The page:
And then it was finished: our nest, our empty nest. I became addicted to the attention and craved contact with the men I thought I had come to know. But I found out it wasn't as easy as I had first thought. I quit decisively at first, then slipped up, then quit again, craving some kind of patch.
My husband worked hard at his job and, to alleviate its accompanying pressures, developed his obsession with horseracing, gambling and drinking. These conversations quickly developed into cyber-sex, each message becoming more adventurous and racy and allowing me to live out fantasies I would never contemplate doing in the real world. My husband and I became strangers, our lives by now distinct entities. I told myself that what I was doing was essentially harmless.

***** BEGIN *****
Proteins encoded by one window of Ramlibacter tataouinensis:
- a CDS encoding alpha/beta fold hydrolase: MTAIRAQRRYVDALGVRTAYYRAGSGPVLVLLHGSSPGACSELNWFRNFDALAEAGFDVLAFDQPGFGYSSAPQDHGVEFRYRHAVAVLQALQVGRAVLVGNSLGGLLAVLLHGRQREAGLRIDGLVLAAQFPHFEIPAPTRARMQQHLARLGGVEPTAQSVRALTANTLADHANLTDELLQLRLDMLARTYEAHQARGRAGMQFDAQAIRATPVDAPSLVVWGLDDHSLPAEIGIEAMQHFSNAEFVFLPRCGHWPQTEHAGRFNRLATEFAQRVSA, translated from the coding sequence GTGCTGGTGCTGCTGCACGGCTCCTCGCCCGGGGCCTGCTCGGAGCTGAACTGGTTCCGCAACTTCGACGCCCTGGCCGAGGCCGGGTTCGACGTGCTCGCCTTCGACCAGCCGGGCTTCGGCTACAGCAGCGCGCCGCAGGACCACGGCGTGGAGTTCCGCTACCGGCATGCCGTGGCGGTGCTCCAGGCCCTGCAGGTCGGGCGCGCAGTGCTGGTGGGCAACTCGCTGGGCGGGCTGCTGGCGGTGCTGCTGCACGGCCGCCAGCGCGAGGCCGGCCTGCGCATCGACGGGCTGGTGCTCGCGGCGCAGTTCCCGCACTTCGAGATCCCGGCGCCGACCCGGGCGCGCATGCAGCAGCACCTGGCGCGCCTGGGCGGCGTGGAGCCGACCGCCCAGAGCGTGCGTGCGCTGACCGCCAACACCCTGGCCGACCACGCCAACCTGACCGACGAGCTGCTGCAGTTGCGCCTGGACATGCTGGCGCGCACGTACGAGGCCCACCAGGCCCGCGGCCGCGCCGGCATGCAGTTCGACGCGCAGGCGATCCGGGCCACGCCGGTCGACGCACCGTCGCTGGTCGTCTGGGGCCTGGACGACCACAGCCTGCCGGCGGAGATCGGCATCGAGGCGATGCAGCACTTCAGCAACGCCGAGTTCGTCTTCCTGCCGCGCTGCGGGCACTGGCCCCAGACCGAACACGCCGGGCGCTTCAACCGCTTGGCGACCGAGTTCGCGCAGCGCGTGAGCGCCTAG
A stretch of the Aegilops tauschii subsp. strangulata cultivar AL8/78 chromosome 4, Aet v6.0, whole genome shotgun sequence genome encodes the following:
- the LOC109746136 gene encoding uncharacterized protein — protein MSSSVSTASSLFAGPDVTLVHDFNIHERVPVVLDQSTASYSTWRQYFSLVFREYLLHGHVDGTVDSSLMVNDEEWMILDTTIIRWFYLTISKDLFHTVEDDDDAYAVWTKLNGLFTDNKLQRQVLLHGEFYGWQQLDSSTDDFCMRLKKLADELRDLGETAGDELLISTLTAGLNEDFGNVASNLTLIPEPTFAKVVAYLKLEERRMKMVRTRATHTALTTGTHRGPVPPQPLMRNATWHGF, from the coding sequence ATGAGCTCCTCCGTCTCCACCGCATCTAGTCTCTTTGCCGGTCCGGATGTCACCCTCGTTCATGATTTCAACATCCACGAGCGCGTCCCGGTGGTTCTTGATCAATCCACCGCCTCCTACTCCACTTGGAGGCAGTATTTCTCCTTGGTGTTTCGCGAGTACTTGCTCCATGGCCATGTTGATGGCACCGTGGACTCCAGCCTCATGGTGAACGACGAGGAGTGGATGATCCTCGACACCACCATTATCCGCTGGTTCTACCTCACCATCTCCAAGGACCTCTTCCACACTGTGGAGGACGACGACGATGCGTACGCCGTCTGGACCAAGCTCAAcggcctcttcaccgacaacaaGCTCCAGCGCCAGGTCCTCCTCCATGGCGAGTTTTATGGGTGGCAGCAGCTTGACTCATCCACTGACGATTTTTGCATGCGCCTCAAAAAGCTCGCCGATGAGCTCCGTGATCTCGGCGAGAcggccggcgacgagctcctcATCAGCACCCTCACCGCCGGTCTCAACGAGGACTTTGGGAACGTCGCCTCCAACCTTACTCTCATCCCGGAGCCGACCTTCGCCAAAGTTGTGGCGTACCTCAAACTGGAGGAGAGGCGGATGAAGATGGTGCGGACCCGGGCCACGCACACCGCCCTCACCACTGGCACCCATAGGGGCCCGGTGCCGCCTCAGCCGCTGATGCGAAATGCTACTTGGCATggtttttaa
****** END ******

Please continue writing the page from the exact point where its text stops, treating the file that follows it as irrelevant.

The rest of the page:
Some people can handle guilt well, and can happily juggle more than one life.
I failed – the guilt was profound – and so began the painful but necessary process of erasing one and focusing solely on the other, the one that had come first.
And it was harmless, until I fell in too deep and wanted more than his messages.
It's taken me a good while to fully come to terms with what I've done, to understand how easily I fell into the previously unknown world that I would regrettably come to prefer to the real one.
Luckily, after only a short time apart, my husband came back to me, willing to try to put us back together and realising, in all this, he had had a part to play too.
Soon, I was spending hours in the parallel universe of cyberspace, often through wonderfully wide-awake nights, uninhibited in a way I never could be in reality.
I told no one, immersed and isolated in my secret life. In moments of fleeting clarity, I wanted to understand what was happening to me. Was it just my marriage problems, or was there something deeper causing me to behave that way?
From the very first meeting, the guilt racked through me.